IT is the borough council which must respond quickly to the Observer’s magnificent campaign for the track.
In order to report to Reg Wild when the present track was proposed, I alone from Hastings went to the conference at Gatwick where Sport England set out the rules about grants for joint school and public use.
In discussion about Hastings, it made it clear to me that a big contribution from the borough council was the trigger which started the grant process and I confirmed that the £90,000 agreed by all parties was still on offer. A friendly spy tells me that it is also the view of the Ministry of Sport.
However Sport England required a ‘sinking fund’ as it is very reluctant to pay for repairs. 50 per cent was to come from the school and 50 per cent from the community of Hastings.
Because of the large teenage use of the track only the borough council can top up the community’s 50 per cent share. When that is agreed in principle the council and school can seek to mitigate the burden by asking for an exceptional grant from Sport England which should accept that a large proportion of the track’s usage is by those still in education.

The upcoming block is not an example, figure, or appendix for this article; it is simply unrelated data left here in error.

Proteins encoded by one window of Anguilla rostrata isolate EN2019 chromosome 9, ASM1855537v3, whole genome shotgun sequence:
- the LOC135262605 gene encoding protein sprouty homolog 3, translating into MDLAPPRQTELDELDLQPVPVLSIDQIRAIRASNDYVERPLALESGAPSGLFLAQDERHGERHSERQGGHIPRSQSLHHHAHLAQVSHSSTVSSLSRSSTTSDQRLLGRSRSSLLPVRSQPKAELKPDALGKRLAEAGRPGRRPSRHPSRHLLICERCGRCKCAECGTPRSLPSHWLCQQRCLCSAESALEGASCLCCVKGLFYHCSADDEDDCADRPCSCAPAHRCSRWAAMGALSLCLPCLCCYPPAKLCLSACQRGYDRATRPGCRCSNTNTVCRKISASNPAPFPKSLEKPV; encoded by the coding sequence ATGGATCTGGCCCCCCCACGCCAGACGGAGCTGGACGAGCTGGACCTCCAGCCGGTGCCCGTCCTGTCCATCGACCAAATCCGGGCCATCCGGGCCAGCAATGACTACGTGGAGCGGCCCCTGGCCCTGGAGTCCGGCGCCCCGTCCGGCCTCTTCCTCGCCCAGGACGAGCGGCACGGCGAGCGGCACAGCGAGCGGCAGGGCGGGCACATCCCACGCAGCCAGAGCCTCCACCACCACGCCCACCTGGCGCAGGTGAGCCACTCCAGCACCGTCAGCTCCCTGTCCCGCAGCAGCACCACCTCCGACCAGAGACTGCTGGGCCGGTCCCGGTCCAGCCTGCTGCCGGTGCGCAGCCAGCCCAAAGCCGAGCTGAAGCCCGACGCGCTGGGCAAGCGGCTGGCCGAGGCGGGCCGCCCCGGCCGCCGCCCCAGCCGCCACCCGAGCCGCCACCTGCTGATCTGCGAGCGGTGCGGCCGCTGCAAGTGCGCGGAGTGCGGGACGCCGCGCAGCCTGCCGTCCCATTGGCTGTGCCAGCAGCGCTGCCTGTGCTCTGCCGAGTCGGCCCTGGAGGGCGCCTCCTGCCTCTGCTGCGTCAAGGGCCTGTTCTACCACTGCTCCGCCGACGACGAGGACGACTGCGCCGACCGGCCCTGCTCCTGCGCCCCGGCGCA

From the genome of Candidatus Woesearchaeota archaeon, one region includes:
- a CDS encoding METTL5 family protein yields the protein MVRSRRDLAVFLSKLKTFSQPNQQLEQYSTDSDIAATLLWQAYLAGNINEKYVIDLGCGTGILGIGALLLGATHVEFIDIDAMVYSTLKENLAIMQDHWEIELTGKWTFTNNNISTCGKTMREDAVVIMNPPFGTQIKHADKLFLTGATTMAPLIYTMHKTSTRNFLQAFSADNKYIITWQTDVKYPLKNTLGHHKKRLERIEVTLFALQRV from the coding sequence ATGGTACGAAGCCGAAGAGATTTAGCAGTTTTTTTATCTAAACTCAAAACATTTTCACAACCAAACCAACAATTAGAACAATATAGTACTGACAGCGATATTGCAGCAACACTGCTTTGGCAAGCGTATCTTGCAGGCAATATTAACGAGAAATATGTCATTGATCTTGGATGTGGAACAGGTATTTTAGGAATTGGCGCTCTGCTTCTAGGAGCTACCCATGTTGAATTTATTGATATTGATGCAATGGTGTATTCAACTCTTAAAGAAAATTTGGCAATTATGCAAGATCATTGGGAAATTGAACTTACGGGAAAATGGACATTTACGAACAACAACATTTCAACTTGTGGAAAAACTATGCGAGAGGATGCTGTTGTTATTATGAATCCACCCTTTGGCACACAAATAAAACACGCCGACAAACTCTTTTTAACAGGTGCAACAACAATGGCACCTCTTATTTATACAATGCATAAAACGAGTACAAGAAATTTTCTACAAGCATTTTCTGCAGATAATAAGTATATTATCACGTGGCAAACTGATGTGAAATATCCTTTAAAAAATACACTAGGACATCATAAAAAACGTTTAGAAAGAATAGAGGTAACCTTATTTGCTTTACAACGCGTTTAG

They are most emphatically the people we want to provide for but they cannot generate the revenue for a sinking fund, especially in a smallish town like Hastings with some of the poorest wards in the country.
Further, a coastal town has a much smaller hinterland than an inland town and thus much smaller resources.
The Observer has put this vital matter on the agenda and it is up to councillors to take action.
DEREK J COLE